Editor’s note: Wesleyan Accent fully appreciates the arts and the significant gift of creatively expressing truth, beauty and goodness: for more, consider this piece from Relevant magazine, Design Should Matter More to Christians.
This is not an anti-technology diatribe.
There are enough diatribes in the world, I think: talking heads, Facebook rants, raised fists and honking horns etching anger for a permanent moment of rush hour that hangs now in the universe reflecting our contorted faces back to us. What if I died in that moment? The moment of my life when my face betrayed the ugliest, most conniving, grasping lust for getting my own way? (Gollum, anyone?) What if I died in the moment when my face softly revealed the most loving, joyous, celebratory delight in someone else?
Which person am I?
Oh, the pilgrim’s progress. I am pilgrim, wandering from grace to grace. Sometimes the ordo salutis leads to bloodied knees.
Only how do you market bloodied knees?
I’m so glad the Desert Fathers and Mothers weren’t on Twitter.
Instead of a diatribe, let’s try confession, towards which we’ve recently been so beautifully encouraged.
Confession: I am a marketer’s dream. I have brought home a bulging plastic grocery bag with one item particularly chosen due only to its packaging. Who cares how it tastes? It was on the list, and the font on the front – oh, the font – it spoke to me. Once on a flight I sat next to someone whose job it was to extend a net over shoppers just like me. We chatted about the psychology of it all, color and design and that marketer’s dream, the moment of delight when you reach out and have to touch the box.
Of course, carefully hidden out of customers’ sight is the less romantic reality of plastic-wrapped pallets stacked high with identical products being forklifted to other people by hungover operators wondering if their ex-wives are going to let this weekend with the kids be drama-free. Bill’s picture doesn’t make it to the front of the package.
Just like Golden Globe red carpet coverage doesn’t start at 6 am with a make-up free actress smoking, downing a kale smoothie and working out for three hours while snapping at her personal assistant to take the dog out.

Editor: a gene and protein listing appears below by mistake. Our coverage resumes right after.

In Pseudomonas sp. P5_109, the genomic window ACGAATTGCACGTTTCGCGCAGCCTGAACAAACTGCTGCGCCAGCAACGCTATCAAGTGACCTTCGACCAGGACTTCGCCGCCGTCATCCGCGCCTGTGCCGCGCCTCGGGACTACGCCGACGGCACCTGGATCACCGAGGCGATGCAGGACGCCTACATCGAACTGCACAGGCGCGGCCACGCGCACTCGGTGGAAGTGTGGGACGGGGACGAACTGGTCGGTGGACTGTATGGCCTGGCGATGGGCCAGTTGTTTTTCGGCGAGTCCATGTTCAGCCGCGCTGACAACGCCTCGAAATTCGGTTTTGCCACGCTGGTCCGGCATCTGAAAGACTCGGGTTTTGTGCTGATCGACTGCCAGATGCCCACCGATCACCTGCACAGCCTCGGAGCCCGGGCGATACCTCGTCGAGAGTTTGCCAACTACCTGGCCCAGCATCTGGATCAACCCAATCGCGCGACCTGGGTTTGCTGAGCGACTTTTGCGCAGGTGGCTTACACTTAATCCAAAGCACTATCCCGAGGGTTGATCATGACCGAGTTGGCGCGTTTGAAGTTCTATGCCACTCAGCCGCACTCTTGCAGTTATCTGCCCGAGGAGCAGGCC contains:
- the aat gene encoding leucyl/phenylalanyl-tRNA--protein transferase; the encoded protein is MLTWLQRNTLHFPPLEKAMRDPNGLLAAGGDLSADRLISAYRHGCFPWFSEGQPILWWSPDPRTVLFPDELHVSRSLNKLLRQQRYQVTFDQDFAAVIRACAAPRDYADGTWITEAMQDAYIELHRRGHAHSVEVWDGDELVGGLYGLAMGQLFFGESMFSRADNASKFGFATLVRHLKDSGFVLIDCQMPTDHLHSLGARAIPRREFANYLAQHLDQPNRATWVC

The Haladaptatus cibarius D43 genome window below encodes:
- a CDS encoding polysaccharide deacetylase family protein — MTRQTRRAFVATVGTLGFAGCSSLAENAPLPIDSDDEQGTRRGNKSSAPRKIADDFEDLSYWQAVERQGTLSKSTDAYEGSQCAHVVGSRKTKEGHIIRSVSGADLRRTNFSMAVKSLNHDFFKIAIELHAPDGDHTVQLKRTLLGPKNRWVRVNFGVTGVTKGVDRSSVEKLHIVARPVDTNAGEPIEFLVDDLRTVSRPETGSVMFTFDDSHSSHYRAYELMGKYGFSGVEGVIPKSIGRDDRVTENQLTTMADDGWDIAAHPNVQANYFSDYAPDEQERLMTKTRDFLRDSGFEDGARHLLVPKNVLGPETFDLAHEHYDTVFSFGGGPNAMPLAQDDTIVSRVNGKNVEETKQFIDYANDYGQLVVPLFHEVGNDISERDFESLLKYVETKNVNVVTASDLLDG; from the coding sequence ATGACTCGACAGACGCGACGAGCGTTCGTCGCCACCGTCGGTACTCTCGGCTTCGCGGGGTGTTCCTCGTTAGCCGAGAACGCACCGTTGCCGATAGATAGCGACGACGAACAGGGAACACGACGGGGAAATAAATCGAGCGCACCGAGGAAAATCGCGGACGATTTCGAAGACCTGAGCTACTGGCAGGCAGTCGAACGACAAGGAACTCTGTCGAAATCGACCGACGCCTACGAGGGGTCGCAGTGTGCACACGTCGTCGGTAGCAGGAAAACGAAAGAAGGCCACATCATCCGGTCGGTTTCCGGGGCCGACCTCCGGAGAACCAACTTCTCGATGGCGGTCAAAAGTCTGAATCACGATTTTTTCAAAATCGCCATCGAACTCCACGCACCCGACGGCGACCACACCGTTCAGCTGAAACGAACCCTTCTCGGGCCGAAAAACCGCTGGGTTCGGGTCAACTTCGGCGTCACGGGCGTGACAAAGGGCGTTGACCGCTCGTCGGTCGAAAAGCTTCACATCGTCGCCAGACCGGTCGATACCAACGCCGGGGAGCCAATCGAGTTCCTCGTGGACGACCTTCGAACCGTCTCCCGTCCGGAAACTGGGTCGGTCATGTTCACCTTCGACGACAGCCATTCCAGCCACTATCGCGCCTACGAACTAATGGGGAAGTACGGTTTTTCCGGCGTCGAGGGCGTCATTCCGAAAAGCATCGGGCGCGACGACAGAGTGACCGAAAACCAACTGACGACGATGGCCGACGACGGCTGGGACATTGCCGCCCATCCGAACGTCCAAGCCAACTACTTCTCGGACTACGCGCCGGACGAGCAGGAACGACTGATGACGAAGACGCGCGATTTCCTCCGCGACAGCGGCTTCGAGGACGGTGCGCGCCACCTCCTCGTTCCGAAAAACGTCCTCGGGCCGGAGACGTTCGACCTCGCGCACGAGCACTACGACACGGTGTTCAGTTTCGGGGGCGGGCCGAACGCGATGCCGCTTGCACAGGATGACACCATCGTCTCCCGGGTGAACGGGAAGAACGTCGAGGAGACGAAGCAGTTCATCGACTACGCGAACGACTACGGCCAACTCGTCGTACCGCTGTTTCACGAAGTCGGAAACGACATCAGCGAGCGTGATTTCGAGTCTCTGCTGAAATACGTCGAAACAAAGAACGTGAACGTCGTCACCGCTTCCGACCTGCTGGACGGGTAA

Confession: I love to market. It’s like giving a persuasive speech, and I’ve always loved to argue. More than that, it’s fun to promote something I care about, to engage others I may never meet. I’ve written promotional copy for websites – nonprofit and academic – I’ve conceived of words to explain why alumni should think about giving gift annuities, I’ve written a speech for someone else that brought listeners to tears.
Words are a gift, language is a gift, and whatever your views on evolutionary biology, there is still such a leap between us and the most communicative of animals that I believe expression is one of the most God-like things we can do (in the beginning was the Logos-Word…). Let there be, and there was.
No, technology, and words, and mass communications, and persuasion are all good.
Until they’re not.
We pilgrims with the bloodied knees have ways of ever-so-slightly twisting focus, blighted with spiritual astigmatism. Instead of a diatribe, let’s try confession.
We do not need to try to brand Christ. We need to receive the brand of Jesus Christ.
By all means, have a good church website. By all means, use your words to draw people to the Messiah. By all means, be smart and use your best resources.
But be warned: the moment you slip from branding as an evangelistic tool to branding God, your logos and graphics have slipped from tool in service to God to weapon of iconoclasm – destroying an image. Hashtag simony. We do not create Team Trinity.
We are called to receive the brand of Jesus Christ (not his motivational verse t-shirt). Christ imprints himself on our thoughts, our emotions, our decisions. By his stripes we are healed, and there is no web analytics metric to measure the bleeding back of Word Made Flesh. We are called to be made into the image of God, to be bearers of God’s image, and anything that eats away at the image of God in us is violently iconoclastic.
There is a fine line between marketing the church and marketing the faith; between marketing the faith and marketing Christ crucified like scalpers on the street corner gambling over his clothes. Receiving the brand of Jesus Christ on our souls runs deeper than the most ardent Yankee fan’s tattoo. We are not called to be Jesus’ #numberonefan.
And so, let us confess our sins to God and one another: we have not loved you with our whole heart. We have not loved our neighbors as ourselves. We are truly sorry and we humbly repent…